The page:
Shorelines are the interface between the land and the oceans. Their characteristics vary depending on the balance of sediment supply and transport processes. When the sediment supply from rivers is large compared to the rate at which transport processes redistribute the sediment, deltas form, building out into the ocean. If sediment supply is low compared to the rate of sediment transport seaward of the shoreline, the shoreline erodes back. When sea level rises, river valleys can become flooded with marine water, creating estuaries. When sea level falls, rivers tend to erode downward into the previously coastal sediments.
The balance between tides and waves also affects the geometry of shorelines. Wave-dominated shorelines tend to have beaches, whereas tide-dominated shorelines tend to have broad marshy flats. Either can be erosional if the offshore transport of sediment is higher than the sediment supply or constructional if offshore transport is lower. They can shift back and forth through time if sediment supply or transport processes change. Thus, most shorelines are dynamic environments that vary significantly on human time scales.
Wave Influenced Shorelines
Waves have very specific sediment transport characteristics, with the highest energy flows near the breaker zone and lower flows both onshore and offshore. The onshore flows transport sediments to form beaches. The swash zone is the area that forms the primary beach. During storms, the waves are commonly higher, and, if sufficient sediment is available, they carry sediment farther up the beach, creating a berm. This gives the beach a characteristic slope up away from the shore, a crest, and then a slope downward. In some cases, the beach can extend off the coastline, creating a barrier bar or barrier island. A lagoon then forms between the beach and the main coastline. When there is a large sand supply, these barrier bars and islands can grow to be quite large. However, waves also transport sand off shore, going from the high energy breaker zone to the lower energy deep water. If the sand supply is low, more sand can get transported offshore than is delivered to the beaches. This causes beaches, barrier bars, and barrier islands to erode.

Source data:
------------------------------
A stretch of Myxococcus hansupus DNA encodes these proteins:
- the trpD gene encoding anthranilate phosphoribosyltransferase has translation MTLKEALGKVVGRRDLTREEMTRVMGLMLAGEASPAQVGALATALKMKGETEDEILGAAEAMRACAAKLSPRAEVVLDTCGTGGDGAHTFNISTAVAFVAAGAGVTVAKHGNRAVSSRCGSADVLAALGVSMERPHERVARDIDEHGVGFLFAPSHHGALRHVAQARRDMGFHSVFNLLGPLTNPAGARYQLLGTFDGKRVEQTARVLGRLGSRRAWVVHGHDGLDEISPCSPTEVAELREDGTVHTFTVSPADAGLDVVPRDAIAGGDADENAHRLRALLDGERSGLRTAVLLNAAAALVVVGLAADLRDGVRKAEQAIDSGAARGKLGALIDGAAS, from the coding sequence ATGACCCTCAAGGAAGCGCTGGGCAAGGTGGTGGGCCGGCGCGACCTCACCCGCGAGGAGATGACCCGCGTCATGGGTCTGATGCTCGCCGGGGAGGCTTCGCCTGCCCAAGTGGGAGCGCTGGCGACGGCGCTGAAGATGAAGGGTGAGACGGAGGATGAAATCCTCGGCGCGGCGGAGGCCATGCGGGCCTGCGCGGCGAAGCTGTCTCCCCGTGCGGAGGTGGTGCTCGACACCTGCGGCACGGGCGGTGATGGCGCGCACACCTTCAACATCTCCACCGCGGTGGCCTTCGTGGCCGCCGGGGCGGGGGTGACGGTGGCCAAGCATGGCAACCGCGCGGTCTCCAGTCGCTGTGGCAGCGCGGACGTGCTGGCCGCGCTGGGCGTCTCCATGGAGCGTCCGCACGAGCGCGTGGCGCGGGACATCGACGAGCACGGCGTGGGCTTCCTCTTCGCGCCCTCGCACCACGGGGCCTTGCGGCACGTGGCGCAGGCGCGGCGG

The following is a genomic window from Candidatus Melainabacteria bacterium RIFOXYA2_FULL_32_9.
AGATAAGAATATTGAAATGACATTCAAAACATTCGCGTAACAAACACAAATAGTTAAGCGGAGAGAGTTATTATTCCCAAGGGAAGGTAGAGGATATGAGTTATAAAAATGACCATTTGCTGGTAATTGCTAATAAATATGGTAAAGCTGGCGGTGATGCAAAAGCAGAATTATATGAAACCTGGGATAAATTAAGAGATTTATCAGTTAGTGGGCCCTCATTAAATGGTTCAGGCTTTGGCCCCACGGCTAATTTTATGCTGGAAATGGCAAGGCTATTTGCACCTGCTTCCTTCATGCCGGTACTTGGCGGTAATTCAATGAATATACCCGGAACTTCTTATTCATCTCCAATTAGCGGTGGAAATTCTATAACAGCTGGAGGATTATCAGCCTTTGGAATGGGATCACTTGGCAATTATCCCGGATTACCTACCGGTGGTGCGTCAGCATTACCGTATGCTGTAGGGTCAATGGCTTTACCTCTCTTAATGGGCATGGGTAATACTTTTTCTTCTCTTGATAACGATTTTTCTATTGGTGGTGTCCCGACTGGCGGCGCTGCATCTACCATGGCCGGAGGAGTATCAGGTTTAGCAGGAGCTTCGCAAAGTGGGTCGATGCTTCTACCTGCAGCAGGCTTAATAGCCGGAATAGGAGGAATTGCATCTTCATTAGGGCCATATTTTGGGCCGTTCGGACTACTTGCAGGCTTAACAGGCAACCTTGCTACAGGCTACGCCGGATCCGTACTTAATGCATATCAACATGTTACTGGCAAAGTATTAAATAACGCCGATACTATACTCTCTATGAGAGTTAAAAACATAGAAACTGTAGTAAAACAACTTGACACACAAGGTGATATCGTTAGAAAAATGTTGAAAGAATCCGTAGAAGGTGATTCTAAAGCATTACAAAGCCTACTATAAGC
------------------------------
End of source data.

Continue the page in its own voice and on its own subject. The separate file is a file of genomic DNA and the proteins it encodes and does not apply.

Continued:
Tide Influenced Shorelines
Tidal currents flow on and off shore every day or twice a day. When tidal ranges are high, tidal currents can be strong, redistributing sediment either onshore or offshore. These tidal currents often become channelized, and they begin to act like rivers, with meanders, etc.
Constructional Shorelines: Deltas
Deltas form at the mouths of rivers that transport enough sediment to build outward. (Building outward is a key component of the definition of a delta. Rivers where the ocean or lake floods the river valley flow into estuaries.) Deltas require substantial accumulation of sediment, in contrast to estuaries which do not build outward. Sedimentary facies are similar to other depositional environments, but the association of subenvironments are recognizable as deltas. Some of the sub environments include: river facies with all the associated sub environments; shore line deposits including beaches, marshes/swamps, etc.; submarine shelf and slope facies, including storm deposits and turbidites; etc.